James Kelly, Palatine and Arlington Heights divorce lawyer, discusses Moving A Minor Child Out Of State (Part I), after a divorce.
The purpose of this blog is to inform the reader as to the procedure and law about moving a minor child out of state after a divorce has been concluded. This is in accordance to section 750 ILCS 5/609.2.
In any dissolution of marriage proceeding in the State of Illinois, and when there are minor children whose custody is determined as part of the proceeding, the State of Illinois will retain jurisdiction over the minor children. Furthermore, the minor children are to remain in the State of Illinois until such time as the court grants one parent or the other permission to remove the minor children from the State of Illinois. Typically, however, it is the parent who has custody or residential custody or the majority of parental allocation responsibility that must seek permission of the Court to remove the children from the State of Illinois.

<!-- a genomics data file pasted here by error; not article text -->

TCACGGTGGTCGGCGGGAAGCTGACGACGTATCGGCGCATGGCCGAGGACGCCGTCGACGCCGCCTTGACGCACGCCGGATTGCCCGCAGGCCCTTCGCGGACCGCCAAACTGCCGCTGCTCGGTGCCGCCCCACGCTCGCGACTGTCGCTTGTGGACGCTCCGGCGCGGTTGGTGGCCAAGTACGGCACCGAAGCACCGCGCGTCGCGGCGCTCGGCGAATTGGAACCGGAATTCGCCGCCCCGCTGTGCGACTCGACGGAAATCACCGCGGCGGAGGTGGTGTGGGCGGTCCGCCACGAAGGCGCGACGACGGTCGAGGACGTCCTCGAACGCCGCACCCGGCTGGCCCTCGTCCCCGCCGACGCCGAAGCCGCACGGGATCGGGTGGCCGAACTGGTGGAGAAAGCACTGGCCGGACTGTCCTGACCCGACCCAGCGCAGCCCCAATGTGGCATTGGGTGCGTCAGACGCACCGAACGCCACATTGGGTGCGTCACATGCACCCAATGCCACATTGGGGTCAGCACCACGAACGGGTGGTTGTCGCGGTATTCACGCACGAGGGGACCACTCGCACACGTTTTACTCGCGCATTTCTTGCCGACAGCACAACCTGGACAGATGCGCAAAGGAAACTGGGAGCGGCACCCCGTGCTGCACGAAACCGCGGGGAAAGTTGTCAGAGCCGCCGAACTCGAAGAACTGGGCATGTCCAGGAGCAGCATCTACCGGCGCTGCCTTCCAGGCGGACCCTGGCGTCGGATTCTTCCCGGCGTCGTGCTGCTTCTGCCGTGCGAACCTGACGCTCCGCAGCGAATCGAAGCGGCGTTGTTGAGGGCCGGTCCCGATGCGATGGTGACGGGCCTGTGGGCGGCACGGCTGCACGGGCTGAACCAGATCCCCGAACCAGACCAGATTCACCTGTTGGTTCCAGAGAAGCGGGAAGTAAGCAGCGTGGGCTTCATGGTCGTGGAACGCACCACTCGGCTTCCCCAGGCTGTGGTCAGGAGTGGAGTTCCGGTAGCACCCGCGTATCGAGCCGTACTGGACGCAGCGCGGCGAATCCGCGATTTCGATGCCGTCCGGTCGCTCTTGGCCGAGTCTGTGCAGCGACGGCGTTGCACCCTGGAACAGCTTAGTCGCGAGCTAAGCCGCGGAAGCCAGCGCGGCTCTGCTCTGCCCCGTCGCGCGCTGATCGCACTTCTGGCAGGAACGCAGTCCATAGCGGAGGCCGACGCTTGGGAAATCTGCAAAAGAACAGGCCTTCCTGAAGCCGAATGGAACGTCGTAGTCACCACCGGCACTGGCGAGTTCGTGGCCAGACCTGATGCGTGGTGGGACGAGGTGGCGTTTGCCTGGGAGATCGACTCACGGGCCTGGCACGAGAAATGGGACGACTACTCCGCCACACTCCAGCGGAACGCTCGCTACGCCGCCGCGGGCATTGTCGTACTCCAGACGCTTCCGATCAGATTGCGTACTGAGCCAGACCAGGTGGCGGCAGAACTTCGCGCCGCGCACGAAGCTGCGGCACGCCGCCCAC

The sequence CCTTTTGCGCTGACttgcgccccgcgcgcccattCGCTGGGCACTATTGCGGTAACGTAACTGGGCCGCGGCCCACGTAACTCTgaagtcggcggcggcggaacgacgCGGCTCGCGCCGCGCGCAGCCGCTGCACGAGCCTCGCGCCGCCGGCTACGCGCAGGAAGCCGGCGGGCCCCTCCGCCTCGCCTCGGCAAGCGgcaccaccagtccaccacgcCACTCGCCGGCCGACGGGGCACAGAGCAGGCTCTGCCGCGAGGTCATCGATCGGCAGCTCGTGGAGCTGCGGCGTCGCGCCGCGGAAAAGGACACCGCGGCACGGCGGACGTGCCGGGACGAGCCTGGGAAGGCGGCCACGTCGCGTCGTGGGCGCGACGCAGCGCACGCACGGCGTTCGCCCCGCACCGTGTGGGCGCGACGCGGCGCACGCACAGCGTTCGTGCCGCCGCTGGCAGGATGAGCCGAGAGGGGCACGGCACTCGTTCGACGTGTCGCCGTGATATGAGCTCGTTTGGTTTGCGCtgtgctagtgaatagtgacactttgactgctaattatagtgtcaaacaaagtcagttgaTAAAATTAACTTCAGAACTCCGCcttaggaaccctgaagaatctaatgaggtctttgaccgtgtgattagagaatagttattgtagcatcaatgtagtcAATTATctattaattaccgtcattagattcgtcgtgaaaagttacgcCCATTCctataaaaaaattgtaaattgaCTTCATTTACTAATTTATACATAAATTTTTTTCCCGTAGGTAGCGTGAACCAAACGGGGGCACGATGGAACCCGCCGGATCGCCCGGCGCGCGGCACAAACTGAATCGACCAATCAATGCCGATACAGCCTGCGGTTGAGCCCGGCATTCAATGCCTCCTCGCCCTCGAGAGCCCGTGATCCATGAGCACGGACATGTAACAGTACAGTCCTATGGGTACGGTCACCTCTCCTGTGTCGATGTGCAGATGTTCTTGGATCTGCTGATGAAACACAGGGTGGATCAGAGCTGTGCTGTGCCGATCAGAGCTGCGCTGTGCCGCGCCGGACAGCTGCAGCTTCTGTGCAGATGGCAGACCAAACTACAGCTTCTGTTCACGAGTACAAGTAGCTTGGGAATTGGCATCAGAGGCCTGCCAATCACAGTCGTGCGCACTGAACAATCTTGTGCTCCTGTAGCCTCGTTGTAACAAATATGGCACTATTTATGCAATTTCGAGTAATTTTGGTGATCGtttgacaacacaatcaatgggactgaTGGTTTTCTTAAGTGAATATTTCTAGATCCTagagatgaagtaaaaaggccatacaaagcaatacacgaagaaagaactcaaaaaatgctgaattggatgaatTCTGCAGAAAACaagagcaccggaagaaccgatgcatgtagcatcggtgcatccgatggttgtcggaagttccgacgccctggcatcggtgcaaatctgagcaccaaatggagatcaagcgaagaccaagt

Thus section 705 ILCS 5/609.2 is the statutory section that provides the mechanics for the court procedure that must be followed when seeking to remove a minor child from the jurisdiction of Illinois. We shall now look at the statute itself and analyze this statute.
The first section of 750 ILCS 5/609.2(a) reads as follows, “A parent’s relocation constitutes a substantial change in circumstances for purposes of Section 610.5.”
Thus a relocation by itself constitutes a substantial change in circumstances. Thus, it is now presumed that a relocation itself satisfies the substantial change in circumstances requirement. Remember that anytime a party wishes to change custody or visitation or in this case the place where the minor child resides, the party seeking the change must show a substantial change in circumstance and the court would have to agree that the change was a substantial change in circumstance. Now it is presumed according to the statute.
Next we will look at when based on where the child is being moved to, this statute is triggered.